What: NFL super fans from all over the country will gather to talk about the pending NFL Lockout and participate in a live Ustream chat with NFLPA officials. The goal is to raise awareness, get fans involved and inform them of the facts concerning a NFL lockout. Several super fans in select NFL cities will host “Lockout Lockdown” parties during the Ustream chat. In addition, any fan with Internet access is welcome to join the Ustream chat.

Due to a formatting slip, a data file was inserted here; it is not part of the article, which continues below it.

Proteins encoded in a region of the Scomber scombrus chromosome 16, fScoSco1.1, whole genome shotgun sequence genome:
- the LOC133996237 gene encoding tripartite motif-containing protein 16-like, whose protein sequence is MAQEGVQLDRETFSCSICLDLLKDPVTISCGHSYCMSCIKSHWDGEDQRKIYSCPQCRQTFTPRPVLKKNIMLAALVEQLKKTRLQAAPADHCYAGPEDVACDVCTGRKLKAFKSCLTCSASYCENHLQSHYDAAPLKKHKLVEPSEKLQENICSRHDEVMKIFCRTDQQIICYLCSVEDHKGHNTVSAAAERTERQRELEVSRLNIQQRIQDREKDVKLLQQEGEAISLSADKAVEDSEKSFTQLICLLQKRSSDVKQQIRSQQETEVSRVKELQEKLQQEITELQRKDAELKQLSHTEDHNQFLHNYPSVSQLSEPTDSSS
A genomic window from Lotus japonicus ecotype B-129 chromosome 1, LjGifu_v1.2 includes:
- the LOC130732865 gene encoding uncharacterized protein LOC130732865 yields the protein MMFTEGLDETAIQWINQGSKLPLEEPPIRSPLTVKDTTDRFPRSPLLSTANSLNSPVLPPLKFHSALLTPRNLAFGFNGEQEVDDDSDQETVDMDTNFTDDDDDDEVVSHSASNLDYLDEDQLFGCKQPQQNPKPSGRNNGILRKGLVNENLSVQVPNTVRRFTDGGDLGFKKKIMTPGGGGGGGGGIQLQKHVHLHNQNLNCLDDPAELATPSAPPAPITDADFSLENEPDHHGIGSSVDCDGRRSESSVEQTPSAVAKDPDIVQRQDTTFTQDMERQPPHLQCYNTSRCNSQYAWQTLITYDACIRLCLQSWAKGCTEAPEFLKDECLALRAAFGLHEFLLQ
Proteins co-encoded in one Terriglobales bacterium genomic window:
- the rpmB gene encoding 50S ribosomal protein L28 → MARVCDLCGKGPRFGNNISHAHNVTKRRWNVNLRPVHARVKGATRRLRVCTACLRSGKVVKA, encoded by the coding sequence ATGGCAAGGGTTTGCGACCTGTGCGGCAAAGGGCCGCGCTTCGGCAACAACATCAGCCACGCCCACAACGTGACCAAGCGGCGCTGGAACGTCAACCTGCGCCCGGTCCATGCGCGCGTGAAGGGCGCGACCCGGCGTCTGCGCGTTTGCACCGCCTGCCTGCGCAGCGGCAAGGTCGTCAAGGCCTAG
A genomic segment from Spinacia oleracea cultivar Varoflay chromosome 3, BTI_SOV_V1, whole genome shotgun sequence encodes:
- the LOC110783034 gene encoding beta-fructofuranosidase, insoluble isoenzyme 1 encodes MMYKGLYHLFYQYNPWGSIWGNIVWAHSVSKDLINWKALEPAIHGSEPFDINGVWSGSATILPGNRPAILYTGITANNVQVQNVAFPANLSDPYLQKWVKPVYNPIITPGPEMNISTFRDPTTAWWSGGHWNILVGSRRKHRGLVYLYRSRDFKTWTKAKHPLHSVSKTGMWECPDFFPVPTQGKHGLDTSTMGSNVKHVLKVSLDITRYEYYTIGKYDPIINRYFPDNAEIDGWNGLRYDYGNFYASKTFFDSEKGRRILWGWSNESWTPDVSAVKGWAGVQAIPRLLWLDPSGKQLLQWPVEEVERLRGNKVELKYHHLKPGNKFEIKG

When: Monday, February 21, 2011 from 3 p.m. – 4 p.m. EST (Ustream Chat)

Where: Ustream – http://www.ustream.tv/channel/superfan-ustream-chat.  Fans, be sure that you have a Ustream account and are logged in so that you may ask questions in the “Chat” feed.  More information on the “Lockout Lockdown” locations, times and specials can be found HERE.  

Contact: Jillian Ricard

 jillian@miatrifecta.com or DolFanJill (Twitter)

The History Of The NFL’s Bargaining Techniques

February 17th, 2011